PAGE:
In June 1923, The Forest Hills Bulletin captured how a multi-generational community bonded and paid tribute: “On Memorial Day, the Forest Hills Post of the American Legion conducted services on the Green, in which they honored Rice Bassett, Whitney Bowles, Clarence O. Collins and Lewis Serlin from Forest Hills, who rendered the supreme sacrifice during the war. Commander Thomas B. Paton, Jr. was in charge.” A parade was led by a fifteen-piece Naval Reserve Band.
It continued, “During the services, an aeroplane circled over the Green, and Comrade John von Hofe dropped a wreath, to which was attached a message from President Harding. The wreath was placed on the memorial tablet and the message, calling upon the people for renewed consecration to ‘the finest sentiments of national love, devotion and loyalty’ was read. The speakers were Robert W. McCleary, Major, Coast Artillery Corps, and Hon. Robert W. Bonynge, ex-Congressman from Colorado, who both made stirring appeals for national patriotism. The Choral Club led the singing: Lead Kindly Light was sung by the post quartet, and Dr. Latshaw led in prayer.” A Memorial Day essay contest would engage the interest of neighborhood children, including those of Public School 3.
On May 31, 1938, The New York Times published, “In Forest Hills, a Memorial Day parade was headed by a detail from the Sixty-second Coast Artillery (Anti-Aircraft). The American Legion and other veteran organizations took part together with youth auxiliary units. The parade started at Austin St and Ascan Ave and proceeded to the Flagpole Green and thence to Jerry MacDonald Park, and to the Forest Hills Theatre, where exercises were held.”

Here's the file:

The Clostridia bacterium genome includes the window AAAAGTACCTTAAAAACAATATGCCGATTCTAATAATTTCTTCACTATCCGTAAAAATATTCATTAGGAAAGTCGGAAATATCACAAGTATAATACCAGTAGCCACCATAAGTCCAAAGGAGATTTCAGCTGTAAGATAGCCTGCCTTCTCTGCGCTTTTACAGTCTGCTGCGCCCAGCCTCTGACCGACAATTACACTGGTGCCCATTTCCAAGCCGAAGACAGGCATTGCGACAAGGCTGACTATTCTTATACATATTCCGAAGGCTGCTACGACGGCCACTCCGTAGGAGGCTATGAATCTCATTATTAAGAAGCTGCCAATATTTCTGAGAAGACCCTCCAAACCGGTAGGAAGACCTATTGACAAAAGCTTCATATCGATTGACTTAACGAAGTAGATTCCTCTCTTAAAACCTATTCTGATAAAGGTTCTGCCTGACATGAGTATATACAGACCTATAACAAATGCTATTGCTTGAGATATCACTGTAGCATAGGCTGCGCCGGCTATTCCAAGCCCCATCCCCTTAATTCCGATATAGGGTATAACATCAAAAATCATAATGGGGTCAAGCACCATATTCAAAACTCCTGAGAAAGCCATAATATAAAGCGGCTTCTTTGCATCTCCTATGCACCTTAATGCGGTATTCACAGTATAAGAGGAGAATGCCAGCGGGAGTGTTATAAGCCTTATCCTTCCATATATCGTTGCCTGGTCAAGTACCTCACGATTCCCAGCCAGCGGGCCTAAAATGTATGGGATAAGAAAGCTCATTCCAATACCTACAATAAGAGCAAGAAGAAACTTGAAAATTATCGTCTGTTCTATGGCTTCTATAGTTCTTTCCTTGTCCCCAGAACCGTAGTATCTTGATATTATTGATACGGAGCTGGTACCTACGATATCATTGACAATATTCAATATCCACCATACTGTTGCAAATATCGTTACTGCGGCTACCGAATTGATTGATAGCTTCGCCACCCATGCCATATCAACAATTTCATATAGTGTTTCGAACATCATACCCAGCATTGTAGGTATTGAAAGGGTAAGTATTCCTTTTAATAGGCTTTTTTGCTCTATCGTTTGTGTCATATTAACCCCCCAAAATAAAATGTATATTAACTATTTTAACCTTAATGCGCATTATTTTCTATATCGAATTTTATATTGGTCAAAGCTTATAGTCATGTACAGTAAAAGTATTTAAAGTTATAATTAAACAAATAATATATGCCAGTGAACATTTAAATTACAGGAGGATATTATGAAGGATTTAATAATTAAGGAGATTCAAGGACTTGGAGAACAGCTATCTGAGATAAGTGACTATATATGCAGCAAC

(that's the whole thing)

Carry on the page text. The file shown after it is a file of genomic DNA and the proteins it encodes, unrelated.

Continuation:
The 2023 parade will begin on May 28 with an opening ceremony at 11 AM and the parade at 12 PM along Metropolitan Avenue. Now it is time to take a look back at American Legion Continental Post 1424 at 107-15 Metropolitan Avenue, which made it all possible. The American Legion was incorporated by Congress in 1919, and is known as the nation’s largest wartime veterans’ service organization. It maintains a mission to mentor youth and sponsor wholesome community programs, advocating patriotism and honor, promoting strong national security, and continued devotion to fellow service members and veterans.
At the American Legion’s Forest Hills post, a plaque commemorates past commanders. The earliest recorded is James P. Grimes in 1946, alongside names including Stanley J. Koerner in 1953, John Civita from 1968 to 1969, and Arthur L. Dunckelman from 1984 to 1987. Former Forest Hills resident Michael Albetta served as parade coordinator from 1978 to 1990, president and founder of the Remsen Park Coalition which helped restore and landmark Remsen Cemetery, and was coordinator of the “Colonel Remsen Memorial Encampment.”
Sponsored by the American Legion Continental Post 1424 and the Remsen Park Coalition, the May 30, 1979 parade was predicted to be the largest of its kind countrywide, with hundreds of marchers and nearly 5,000 spectators. It culminated with ceremonies in commemoration of veterans at Remsen Cemetery, including Revolutionary War Colonel Jeromus Remsen.
The 1980 Forest Hills Memorial Day Festival marked an expansion to a two-day event. On May 25, over 200 Colonial troops participated in the “Colonel Remsen Memorial Encampment,” held at Greenfield Park bordering Union Turnpike. Attendees acquired a taste of Colonial life, complete with the era’s crafts. The next day, over 2,000 marchers proceeded along Metropolitan Avenue from the turnpike, which was the parade’s former starting point.